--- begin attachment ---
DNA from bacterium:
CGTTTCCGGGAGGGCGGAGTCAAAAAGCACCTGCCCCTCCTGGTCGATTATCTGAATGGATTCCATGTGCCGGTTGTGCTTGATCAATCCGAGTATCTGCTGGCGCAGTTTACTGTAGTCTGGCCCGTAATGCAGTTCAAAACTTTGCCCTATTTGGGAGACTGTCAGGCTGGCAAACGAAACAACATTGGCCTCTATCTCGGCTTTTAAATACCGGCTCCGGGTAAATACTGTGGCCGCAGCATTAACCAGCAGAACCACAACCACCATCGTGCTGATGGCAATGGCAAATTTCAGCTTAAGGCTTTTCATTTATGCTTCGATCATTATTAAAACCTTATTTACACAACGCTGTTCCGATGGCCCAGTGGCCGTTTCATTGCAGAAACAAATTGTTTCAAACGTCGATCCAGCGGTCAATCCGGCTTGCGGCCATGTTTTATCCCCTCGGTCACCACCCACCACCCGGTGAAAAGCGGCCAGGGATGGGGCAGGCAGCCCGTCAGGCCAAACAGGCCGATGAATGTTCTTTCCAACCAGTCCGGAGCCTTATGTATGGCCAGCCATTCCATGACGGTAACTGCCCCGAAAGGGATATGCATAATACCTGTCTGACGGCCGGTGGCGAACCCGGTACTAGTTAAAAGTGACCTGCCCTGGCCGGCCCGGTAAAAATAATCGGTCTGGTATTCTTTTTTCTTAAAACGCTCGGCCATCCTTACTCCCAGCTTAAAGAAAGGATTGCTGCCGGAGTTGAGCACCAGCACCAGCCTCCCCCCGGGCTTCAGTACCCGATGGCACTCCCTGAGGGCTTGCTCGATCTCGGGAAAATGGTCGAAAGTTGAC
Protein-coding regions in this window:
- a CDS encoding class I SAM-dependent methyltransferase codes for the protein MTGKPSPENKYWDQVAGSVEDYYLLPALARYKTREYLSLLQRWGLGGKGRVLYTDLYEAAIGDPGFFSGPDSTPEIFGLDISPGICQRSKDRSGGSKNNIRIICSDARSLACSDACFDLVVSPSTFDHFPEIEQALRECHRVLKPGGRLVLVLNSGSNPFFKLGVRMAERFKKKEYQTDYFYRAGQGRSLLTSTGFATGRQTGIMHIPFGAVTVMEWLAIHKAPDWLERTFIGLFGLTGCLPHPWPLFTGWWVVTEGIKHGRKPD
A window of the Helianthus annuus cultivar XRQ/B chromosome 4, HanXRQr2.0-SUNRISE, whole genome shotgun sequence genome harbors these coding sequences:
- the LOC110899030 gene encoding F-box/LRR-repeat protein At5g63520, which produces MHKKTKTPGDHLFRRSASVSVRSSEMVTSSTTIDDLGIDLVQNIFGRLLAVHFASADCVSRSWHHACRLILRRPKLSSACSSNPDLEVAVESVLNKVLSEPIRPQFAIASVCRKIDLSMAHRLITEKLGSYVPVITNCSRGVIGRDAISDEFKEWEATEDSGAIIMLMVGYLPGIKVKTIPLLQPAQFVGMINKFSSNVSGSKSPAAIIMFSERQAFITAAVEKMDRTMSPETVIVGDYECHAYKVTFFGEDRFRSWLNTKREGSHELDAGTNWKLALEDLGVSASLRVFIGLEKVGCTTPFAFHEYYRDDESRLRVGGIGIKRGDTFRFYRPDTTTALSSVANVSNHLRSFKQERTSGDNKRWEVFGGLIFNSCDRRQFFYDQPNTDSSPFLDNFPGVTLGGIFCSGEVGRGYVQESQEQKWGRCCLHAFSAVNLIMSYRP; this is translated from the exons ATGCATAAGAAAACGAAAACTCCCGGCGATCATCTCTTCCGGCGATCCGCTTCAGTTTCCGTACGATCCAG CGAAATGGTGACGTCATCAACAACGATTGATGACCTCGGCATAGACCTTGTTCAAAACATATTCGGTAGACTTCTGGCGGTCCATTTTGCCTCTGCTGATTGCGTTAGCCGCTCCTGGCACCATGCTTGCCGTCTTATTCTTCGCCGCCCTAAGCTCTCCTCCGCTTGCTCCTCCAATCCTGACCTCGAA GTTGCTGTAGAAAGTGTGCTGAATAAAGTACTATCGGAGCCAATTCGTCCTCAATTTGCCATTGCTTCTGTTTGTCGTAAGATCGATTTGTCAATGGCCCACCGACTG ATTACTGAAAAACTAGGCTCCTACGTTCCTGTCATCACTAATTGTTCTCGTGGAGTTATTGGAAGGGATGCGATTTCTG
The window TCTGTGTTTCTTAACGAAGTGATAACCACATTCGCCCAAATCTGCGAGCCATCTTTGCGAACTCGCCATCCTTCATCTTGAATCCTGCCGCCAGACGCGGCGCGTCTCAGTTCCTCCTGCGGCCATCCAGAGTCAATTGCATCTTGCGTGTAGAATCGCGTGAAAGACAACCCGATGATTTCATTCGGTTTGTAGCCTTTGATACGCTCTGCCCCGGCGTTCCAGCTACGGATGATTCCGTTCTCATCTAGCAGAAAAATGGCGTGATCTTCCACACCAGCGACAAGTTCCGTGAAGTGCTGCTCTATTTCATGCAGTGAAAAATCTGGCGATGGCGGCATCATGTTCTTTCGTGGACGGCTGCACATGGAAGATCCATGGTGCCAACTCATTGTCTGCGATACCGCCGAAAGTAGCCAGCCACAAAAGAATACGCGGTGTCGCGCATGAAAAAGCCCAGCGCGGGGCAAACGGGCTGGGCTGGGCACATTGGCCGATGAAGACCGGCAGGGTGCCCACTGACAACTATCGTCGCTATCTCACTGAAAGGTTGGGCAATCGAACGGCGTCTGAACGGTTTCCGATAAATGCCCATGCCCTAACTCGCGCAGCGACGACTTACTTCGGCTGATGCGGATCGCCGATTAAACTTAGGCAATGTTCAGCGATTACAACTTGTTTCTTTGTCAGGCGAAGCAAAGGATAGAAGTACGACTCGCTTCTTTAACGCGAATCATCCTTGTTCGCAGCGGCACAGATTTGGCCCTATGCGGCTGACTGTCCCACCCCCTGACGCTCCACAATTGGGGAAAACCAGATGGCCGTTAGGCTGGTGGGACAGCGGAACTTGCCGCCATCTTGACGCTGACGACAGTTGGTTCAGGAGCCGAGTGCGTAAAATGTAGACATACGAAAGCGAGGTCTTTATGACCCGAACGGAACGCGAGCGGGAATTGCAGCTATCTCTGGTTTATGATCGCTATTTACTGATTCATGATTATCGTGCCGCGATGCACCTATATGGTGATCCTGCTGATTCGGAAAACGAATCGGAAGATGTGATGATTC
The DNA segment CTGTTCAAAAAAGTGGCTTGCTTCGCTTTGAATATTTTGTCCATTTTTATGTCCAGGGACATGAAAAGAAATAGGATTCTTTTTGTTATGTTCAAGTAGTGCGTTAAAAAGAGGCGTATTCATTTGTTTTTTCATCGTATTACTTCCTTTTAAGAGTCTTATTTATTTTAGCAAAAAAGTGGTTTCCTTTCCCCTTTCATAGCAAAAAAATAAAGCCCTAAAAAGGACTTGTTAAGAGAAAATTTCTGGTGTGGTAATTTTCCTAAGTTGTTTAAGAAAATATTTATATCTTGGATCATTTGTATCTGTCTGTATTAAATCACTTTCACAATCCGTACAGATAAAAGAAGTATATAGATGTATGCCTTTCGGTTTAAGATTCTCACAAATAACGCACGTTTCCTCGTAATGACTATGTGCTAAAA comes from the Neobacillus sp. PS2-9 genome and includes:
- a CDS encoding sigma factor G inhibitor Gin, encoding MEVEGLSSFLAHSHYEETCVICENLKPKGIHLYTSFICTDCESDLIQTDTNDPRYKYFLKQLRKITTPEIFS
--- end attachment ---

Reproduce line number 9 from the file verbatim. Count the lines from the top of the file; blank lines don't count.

- a CDS encoding sigma factor G inhibitor Gin, encoding MEVEGLSSFLAHSHYEETCVICENLKPKGIHLYTSFICTDCESDLIQTDTNDPRYKYFLKQLRKITTPEIFS